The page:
The book would provide lots of entertainment for children’s parties or fun for siblings and friends to quiz each other. Any child who loves jokes or practicing tongue twisters would enjoy this book as a gift. Recommended especially for ages six through twelve.

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#Cybils2017 #Finalists

Proudly presenting two more books that were finalists in the contest this year:

EASY READER CATEGORY

FRIENDS FINDING SOLUTIONS…

My Kite Is Stuck! And Other Stories

Written by Salina Yoon

 

All three stories feature the same three main characters, Little Duck, Big Duck and Porcupine. In the first story, Big Duck gets his kite stuck in the tree. His two friends try to help, but only make the problem worse. Children will laugh at the silly solutions the characters invent.

The second tale revolves around Porcupine making friends with a bug. Big Duck and Little Duck discuss the qualities needed in a friend and try to persuade Porcupine why he can’t be friends with a bug. There is a surprise ending.

In the third story, the three friends decide to build a lemonade stand. They model cooperation, patience and hard work. Of course, there are a few hiccups and lots of humor when the friends forget about the main ingredient needed for their success.

These stories employ speech balloons with dark text and brilliant digital illustrations that fill the page. I would recommend it to preschoolers and kindergarten beginning readers. Each story can be enjoyed separately for beginning readers with shorter attention spans.

EARLY CHAPTER BOOK CATEGORY:

SCIENCE, MAGIC, AND GIRL POWER…

Zoey And Sassafras: Dragons and Marshmallows

Written by Asia Citro

Illustrated by Marion Lindsay

 

What a charming way to combine science, a bit of magic and a strong female role model in an interesting story! Zoey is an inquisitive, intelligent, sweet girl. One day she discovers her mother holding a photograph that appears to be glowing. Her mother attempts to hide it, but when Zoey reveals that she can see the glowing creature, her scientist-mother reveals her secret.

As a child, her mother discovered a purple glowing frog that was severely injured. To her amazement, the frog named Pip began talking to her. Ever since that day, Zoey’s mom had been helping other magical creatures who needed assistance. She installed a hidden doorbell in the barn. Zoey’s mom thought she was the only one who had this ability, but now she understands that Zoey also has the gift.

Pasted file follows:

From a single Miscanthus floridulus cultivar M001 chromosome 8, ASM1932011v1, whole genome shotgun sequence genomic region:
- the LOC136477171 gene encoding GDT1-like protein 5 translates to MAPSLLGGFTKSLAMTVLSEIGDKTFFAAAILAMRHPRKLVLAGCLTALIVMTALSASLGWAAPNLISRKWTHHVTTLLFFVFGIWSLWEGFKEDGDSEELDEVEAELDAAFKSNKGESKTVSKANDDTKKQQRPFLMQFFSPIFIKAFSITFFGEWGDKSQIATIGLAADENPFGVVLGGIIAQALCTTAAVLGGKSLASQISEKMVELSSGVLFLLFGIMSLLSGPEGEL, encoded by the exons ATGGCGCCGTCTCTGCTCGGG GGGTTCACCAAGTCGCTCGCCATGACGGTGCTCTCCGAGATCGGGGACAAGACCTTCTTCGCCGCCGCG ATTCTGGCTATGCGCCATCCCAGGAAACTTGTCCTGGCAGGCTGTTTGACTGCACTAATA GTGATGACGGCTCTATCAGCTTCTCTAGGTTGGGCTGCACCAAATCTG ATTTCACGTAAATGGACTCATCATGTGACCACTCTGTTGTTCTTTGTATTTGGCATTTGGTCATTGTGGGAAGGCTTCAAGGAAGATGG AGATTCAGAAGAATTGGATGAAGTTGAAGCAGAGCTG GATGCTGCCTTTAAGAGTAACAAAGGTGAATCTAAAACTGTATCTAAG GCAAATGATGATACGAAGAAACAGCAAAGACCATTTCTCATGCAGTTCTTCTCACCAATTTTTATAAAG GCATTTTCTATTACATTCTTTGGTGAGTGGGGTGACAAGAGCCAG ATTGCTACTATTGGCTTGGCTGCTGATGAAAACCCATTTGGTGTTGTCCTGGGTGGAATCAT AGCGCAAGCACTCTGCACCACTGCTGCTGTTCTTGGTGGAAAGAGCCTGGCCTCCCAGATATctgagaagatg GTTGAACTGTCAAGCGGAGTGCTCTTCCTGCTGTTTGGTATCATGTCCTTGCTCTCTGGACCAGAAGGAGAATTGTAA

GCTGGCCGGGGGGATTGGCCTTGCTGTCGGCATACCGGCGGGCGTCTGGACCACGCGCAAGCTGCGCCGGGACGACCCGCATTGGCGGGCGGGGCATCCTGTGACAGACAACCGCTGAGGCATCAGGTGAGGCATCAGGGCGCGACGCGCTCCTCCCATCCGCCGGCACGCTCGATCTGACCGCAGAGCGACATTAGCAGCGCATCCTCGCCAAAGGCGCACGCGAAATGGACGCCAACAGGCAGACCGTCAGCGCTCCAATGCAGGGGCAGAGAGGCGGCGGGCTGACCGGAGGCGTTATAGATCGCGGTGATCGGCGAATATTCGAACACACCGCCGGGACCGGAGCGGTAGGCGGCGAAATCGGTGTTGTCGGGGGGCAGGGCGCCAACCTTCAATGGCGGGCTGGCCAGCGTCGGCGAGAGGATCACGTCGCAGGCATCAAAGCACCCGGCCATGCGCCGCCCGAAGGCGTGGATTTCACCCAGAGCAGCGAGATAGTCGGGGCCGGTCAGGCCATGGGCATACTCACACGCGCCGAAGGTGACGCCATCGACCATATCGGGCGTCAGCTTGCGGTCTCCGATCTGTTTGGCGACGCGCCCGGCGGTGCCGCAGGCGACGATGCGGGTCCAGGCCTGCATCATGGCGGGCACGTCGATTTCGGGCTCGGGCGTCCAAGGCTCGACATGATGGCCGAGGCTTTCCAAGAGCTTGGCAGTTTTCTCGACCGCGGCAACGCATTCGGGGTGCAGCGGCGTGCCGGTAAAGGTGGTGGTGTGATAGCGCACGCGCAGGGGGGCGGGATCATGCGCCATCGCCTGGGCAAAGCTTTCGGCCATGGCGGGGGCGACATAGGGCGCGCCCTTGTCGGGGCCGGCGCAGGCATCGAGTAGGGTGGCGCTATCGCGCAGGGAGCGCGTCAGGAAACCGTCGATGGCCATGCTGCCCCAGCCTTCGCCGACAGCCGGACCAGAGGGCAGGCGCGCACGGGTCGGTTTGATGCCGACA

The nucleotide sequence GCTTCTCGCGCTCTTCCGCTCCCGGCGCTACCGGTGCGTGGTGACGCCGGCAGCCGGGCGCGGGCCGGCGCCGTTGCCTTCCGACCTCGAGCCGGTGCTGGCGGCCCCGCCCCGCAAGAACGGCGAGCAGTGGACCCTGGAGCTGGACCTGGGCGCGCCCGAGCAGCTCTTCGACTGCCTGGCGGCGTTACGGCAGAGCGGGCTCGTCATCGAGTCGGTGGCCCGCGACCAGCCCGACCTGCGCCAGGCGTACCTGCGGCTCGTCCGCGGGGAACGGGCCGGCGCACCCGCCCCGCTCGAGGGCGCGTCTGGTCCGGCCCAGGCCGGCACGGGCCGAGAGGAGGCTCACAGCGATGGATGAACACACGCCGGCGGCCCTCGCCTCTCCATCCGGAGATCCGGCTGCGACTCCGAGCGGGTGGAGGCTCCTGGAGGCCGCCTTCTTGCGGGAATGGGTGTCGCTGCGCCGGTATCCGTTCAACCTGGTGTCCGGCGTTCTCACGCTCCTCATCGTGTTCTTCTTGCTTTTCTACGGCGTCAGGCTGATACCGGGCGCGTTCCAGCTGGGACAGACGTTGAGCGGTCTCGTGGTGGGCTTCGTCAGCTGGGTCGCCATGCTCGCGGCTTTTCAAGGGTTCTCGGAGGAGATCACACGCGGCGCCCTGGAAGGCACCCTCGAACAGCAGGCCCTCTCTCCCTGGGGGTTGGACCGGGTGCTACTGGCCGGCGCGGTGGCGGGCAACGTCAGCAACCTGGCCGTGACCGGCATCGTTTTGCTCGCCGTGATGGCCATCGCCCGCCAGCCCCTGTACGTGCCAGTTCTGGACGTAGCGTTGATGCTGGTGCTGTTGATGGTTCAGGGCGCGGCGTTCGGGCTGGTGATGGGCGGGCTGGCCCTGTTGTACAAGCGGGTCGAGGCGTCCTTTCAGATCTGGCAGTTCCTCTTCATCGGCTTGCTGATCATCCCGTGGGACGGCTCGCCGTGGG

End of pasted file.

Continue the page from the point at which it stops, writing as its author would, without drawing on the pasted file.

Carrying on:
When Zoey’s mom must travel to a scientific conference, Zoey hopes that she will receive a call for help from one of these magical creatures. Zoey studies her mom’s journals, notes, and photos. Sure enough, a few days later, she hears the bell and finds a small reptile near death in the barn. Zoey gets to work, but there is so much to learn. She sets forth a hypothesis and sets out her materials. Like a true scientist, she uses trial and error and controls in her experiments. Together with her cat, Sassafras, they work to save the creature. Who is this creature? Will Zoey be successful?

I found lots to like in this chapter book. Large print, beautiful black and white drawings, and a table of contents that lists the subject of each short chapter. Citro carefully crafts a multicultural, curious and hard-working female protagonist who is empathetic and appealing to young readers. Children quickly become engrossed with the plot, while hardly realizing they are learning about the scientific method and the reptile species. The glossary reinforces understanding of unfamiliar vocabulary. Highly recommended for beginning readers, but certainly challenging enough for middle-grade readers.

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UNLIKELY ALLIES

Dragon Lightning: Dragon Dreamer Book 2

Written and illustrated by J.S. Burke